Clowns are typically a source of entertainment at circuses and parties, but some people don't find them very entertaining; instead, many have a genuine fear of them.
There's a clear difference between disliking clowns and being petrified of them, but no matter which category you fall under, clinical psychologist Dr. Dena Rabinowitz shares a few things that could play a role in triggering this state of mind.
Factors involving facial expressions, distrust for the randomized outfits, and even seeing clowns in unfamiliar areas can invoke fear. It doesn't help that scary movies like portray clowns as the antagonist, depicting them as the villain who's both mentally insane and ready to perform horrendous tasks.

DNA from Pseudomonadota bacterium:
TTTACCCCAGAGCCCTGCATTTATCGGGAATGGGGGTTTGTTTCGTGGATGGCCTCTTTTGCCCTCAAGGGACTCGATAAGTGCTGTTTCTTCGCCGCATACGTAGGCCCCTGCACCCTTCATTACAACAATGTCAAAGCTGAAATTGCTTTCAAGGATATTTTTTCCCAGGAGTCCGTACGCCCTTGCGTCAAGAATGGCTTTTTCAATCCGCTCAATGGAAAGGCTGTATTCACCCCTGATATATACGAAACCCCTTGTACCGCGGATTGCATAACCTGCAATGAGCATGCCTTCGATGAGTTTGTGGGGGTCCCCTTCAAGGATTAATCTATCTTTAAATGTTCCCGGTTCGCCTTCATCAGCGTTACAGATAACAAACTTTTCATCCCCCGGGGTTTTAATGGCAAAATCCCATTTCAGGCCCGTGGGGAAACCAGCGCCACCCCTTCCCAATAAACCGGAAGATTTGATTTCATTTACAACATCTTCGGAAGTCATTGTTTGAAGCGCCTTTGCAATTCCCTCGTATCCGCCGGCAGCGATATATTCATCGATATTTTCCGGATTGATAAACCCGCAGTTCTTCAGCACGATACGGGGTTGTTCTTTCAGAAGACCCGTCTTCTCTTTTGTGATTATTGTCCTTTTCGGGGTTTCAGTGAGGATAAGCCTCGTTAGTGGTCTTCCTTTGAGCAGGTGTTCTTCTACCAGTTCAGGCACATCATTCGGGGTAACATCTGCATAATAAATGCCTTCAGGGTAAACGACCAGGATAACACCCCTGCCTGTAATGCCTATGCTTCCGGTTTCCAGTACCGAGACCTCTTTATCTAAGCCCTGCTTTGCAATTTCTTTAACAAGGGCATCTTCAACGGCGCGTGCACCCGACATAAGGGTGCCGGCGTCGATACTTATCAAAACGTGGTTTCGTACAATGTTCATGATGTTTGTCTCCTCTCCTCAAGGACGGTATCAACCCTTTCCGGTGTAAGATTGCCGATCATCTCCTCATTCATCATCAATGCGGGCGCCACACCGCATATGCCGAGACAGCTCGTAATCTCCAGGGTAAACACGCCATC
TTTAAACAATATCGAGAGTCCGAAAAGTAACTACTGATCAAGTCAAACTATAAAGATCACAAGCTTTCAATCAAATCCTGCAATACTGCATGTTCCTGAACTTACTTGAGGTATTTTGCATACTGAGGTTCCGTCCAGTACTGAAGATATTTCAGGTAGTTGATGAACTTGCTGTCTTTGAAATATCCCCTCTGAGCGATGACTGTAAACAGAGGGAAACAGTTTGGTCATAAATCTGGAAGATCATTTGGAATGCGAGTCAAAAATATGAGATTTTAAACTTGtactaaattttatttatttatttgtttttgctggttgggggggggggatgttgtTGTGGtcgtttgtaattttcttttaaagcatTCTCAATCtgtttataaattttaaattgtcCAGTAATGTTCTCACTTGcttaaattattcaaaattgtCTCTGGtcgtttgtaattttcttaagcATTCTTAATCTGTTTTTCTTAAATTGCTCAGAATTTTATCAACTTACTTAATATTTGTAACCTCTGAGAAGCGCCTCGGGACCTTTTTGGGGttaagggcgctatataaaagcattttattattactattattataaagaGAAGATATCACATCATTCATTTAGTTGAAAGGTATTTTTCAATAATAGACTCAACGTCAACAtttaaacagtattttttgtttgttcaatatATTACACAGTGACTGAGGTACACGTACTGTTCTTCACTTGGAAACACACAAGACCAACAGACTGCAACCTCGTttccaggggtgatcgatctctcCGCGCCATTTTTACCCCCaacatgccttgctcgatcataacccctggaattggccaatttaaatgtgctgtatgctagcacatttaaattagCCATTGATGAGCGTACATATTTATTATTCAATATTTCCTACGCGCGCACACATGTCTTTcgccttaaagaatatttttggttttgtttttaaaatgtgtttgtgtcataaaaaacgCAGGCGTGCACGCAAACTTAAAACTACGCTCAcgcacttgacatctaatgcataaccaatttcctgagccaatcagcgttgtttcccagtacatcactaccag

For the most part, anxiety or fear around clowns is a learned trait; most people aren't born with the fear, but genetics can play a role in your likelihood of developing of fear of clowns later in life.
Some people try binge-watching horror films that portray clowns as evil with the hope of 'facing their fears' and getting over the fear once and for all. On the other hand, this isn't a good idea; the movies will simply reinforce the idea that clowns do bad things and make the fear worse.
Therapy can help, but it's not always necessary. You can consider it if your fear of clowns gets in the way of everyday life, but otherwise, it's might just be a silly phobia that won't have an impact on your life.